Director: Ryuhei Kitamura
Cast: Aya Ueto, Yoshio Harada, Yuma Ishigaki, Jo Odagiri, among others
Runtime (this DVD version): 123 min.
Have you spent the past seven years living in ignorance of Azumi? Have you heard of Azumi, but made the mistake of not seeing it? If so, here’s your second chance to get it right.
Azumi is one of the few fantasy movies for young adults that is on the same level of quality as a really good science fiction movie. Azumi has got absolutely everything: A grand idea. High adventure. A beautiful girl. A worthy villain. A superb action climax. And finally a great and satisfying ending emphasizing the vast potential of human achievement.
The story, which is based on a manga comic, opens with a samurai master taking a group of children with him to a secluded valley. He has seen too much war in his life, and he decides to raise these children to be near-superhuman super-warriors with a single, overriding purpose. His plan is nothing less than to abolish war (!) by sending these young samurai after all the warlords of the land and kill them.
As the students reach the age of sixteen, they are nearly ready. One task remains for them to do before they can start their mission. The master asks them to team up in best-friend couples. And then whomever is more dedicated to the task ahead must kill the other. Only after having faced death up close and personal do the surviving students have the strength and resolve to embrace their mission. Sounds harsh? That’s because it is.
Azumi is the only girl in the batch, and she’s also the best and most resolute fighter. Following her lead, the surviving young samurai go about their business taking down warlord after warlord, fighting their way towards the most powerful. Knowing that they’re coming, one of the last warlords secures the services of a completely crazy martial arts master, and puts him in the middle of a city full of thugs and bandits that Azumi and the couple of friends she has left must battle their way through in the climactic sequence. The words of Captain Kirk from Star Trek: Generations come to mind: “I take it the odds are against us and the situation is grim?” Oh yeah, you could say that! It has to be one of the greatest martial arts action climaxes of all time.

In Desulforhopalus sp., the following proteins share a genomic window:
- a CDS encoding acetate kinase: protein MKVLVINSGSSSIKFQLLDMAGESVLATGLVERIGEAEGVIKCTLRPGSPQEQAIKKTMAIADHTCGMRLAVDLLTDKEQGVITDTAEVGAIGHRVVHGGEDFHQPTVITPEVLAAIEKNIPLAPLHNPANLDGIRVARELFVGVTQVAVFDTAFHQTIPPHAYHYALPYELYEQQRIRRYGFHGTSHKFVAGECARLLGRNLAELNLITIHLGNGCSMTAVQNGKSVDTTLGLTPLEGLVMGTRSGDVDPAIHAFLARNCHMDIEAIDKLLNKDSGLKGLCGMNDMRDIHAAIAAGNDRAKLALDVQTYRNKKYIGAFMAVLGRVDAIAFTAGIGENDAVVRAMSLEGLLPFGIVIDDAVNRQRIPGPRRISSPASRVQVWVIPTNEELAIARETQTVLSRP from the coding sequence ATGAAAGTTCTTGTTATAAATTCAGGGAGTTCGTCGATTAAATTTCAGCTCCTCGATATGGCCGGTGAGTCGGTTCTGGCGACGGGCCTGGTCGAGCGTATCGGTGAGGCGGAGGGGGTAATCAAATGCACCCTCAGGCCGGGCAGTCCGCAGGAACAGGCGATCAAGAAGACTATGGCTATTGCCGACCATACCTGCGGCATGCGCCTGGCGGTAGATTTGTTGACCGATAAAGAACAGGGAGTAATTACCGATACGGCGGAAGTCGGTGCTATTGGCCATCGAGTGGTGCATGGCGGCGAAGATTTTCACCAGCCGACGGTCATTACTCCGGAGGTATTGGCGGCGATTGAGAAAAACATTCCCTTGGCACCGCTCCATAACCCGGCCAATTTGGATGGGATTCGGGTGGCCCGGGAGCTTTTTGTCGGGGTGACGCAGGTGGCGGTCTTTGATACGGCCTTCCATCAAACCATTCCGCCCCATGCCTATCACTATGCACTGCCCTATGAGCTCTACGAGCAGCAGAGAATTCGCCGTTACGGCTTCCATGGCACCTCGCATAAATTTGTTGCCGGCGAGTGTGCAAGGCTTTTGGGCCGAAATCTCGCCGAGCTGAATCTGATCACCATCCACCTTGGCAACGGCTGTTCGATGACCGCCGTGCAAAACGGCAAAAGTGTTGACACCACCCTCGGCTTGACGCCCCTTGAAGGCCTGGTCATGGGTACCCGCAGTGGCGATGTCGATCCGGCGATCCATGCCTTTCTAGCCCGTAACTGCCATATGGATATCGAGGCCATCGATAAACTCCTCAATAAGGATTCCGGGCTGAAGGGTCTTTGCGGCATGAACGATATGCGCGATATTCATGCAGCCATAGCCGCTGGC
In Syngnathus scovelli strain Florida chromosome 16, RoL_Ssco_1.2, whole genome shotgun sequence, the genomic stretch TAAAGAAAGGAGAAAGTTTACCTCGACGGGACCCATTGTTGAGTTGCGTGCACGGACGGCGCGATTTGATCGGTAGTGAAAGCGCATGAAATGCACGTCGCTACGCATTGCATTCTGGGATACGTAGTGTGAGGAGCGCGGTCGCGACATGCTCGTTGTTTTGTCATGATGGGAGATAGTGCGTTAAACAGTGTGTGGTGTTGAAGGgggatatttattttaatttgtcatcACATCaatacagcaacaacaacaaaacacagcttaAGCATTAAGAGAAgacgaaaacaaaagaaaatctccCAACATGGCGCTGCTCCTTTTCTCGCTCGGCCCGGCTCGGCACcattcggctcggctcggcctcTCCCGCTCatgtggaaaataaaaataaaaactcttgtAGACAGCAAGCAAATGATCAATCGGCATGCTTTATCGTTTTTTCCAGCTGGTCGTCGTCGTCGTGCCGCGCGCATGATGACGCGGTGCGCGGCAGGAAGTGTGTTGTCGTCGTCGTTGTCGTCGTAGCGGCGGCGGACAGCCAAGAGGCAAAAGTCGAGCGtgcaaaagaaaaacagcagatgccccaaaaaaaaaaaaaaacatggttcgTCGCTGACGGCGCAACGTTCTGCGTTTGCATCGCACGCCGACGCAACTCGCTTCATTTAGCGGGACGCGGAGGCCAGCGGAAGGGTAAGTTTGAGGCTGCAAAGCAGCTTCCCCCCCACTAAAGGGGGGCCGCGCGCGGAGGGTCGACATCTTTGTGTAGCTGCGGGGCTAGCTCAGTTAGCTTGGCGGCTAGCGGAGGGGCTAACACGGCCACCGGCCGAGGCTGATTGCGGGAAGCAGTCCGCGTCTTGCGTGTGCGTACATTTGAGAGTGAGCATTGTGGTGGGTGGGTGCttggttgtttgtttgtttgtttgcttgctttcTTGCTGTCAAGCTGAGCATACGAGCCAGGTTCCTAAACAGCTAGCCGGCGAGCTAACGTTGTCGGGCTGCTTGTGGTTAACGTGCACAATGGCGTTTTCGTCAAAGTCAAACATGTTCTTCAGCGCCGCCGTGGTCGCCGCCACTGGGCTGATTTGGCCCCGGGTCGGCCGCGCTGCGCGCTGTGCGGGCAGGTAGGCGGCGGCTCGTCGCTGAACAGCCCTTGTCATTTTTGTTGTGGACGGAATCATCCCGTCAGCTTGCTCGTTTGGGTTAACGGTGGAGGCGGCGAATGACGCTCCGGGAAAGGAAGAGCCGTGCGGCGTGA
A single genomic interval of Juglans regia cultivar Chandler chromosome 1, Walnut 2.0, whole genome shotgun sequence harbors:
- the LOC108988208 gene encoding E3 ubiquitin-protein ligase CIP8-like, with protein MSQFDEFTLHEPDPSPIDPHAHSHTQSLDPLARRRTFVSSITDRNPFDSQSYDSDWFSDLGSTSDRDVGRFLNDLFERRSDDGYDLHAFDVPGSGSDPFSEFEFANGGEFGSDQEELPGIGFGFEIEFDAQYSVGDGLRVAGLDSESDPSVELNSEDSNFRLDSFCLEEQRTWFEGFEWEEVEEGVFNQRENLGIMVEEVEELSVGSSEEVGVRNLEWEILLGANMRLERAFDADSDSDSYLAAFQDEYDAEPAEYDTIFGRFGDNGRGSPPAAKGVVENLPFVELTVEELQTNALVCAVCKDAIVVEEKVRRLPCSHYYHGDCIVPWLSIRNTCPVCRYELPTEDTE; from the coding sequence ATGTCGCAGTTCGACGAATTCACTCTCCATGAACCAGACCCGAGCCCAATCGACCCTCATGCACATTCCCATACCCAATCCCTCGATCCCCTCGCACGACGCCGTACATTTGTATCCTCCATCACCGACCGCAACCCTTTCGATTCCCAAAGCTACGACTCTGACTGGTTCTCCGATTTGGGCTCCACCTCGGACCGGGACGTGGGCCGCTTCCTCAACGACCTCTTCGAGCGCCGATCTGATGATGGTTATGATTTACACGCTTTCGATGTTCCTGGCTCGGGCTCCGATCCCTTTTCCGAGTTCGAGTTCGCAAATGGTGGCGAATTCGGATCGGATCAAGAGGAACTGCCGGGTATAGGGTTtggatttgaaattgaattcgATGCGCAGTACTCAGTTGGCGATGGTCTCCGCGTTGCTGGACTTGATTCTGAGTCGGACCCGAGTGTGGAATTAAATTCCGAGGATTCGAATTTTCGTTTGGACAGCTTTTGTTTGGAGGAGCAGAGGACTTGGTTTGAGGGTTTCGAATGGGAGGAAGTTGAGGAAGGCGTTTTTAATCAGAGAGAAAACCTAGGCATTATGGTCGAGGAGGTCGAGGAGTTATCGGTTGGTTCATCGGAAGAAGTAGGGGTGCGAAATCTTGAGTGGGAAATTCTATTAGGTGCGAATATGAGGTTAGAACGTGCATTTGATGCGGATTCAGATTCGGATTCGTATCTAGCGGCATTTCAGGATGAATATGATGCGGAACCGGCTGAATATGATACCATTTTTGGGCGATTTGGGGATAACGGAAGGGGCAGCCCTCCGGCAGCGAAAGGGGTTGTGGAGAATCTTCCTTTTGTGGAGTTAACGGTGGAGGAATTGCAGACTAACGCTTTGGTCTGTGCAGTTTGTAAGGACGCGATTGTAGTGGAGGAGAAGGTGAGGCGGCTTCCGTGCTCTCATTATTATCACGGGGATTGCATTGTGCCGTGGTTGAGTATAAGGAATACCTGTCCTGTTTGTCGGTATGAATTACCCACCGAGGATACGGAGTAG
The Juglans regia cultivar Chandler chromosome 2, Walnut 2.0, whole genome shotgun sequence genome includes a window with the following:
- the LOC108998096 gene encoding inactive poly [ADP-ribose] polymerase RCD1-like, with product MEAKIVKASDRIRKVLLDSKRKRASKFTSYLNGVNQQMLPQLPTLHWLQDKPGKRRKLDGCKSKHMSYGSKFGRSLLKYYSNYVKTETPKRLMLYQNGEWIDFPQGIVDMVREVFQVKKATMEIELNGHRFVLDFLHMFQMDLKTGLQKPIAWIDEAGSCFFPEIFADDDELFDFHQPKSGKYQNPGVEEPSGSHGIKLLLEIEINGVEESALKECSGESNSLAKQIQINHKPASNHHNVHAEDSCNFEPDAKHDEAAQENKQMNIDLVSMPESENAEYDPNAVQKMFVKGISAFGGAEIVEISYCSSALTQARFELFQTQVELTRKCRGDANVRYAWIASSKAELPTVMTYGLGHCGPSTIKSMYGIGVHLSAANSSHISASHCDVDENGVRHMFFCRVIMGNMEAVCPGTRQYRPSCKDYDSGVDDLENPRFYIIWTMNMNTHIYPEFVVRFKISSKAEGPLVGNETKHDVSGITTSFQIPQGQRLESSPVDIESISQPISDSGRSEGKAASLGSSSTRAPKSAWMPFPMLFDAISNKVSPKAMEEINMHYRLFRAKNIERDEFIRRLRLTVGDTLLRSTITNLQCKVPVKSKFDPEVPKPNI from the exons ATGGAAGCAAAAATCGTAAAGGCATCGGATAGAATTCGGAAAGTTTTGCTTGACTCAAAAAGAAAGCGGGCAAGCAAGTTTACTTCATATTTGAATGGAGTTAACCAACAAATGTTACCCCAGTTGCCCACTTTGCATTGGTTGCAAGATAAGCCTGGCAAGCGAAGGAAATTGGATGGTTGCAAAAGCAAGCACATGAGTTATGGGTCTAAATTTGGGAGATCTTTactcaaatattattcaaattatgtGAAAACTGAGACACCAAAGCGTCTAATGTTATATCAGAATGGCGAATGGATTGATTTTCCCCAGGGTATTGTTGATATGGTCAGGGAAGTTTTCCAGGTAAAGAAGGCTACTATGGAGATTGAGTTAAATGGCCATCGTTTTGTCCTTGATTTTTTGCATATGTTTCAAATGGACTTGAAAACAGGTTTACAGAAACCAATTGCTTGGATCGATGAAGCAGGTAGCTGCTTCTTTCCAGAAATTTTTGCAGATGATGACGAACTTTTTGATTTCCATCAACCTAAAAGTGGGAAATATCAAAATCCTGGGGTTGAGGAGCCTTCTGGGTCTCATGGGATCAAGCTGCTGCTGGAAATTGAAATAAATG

Is it silly? Well, yes. Try as she might, Aya Ueto doesn’t truly convince as anything but what she is: a pretty and fairly airheaded teenage model in a purple skirt. And yet there is a confidence about her that makes the character of Azumi acceptably serious in this fantasy setting. She projects a mood which fits the ambient intensity of the movie to a tee, completing the picture of a fairy-tale world in which things like “abolishing war” is actually possible. It’s childish, but it’s childish in a shockingly severe way. Any young person who watches this movie is not likely to soon forget it. It is the quintessential teen movie of the early 21st century.
I first watched Azumi at a Copenhagen film festival in 2004, and have watched it several times since, and I cannot think of a Japanese movie I have enjoyed more. The plot is outrageous, the action is brilliantly timed and designed, the characters are intensely engaging – in short, the entertainment value is off the scale. If you haven’t seen this movie, RUN, don’t walk, to the DVD store and get your copy right now.
Sadly, my Optimum Asia Region 2 DVD version is not great. It does have the original Japanese sound and English subtitles (and a couple of additional featurettes), but it doesn’t have a proper widescreen format and the caption font is so terrible it ruins the aesthetic impression. It is also five minutes shorter than the standard 128 min. version, and of course much shorter than the Japanese 142 min. version (which is available on a Region 1 DVD). Need I say that I will soon be buying a better version of this movie?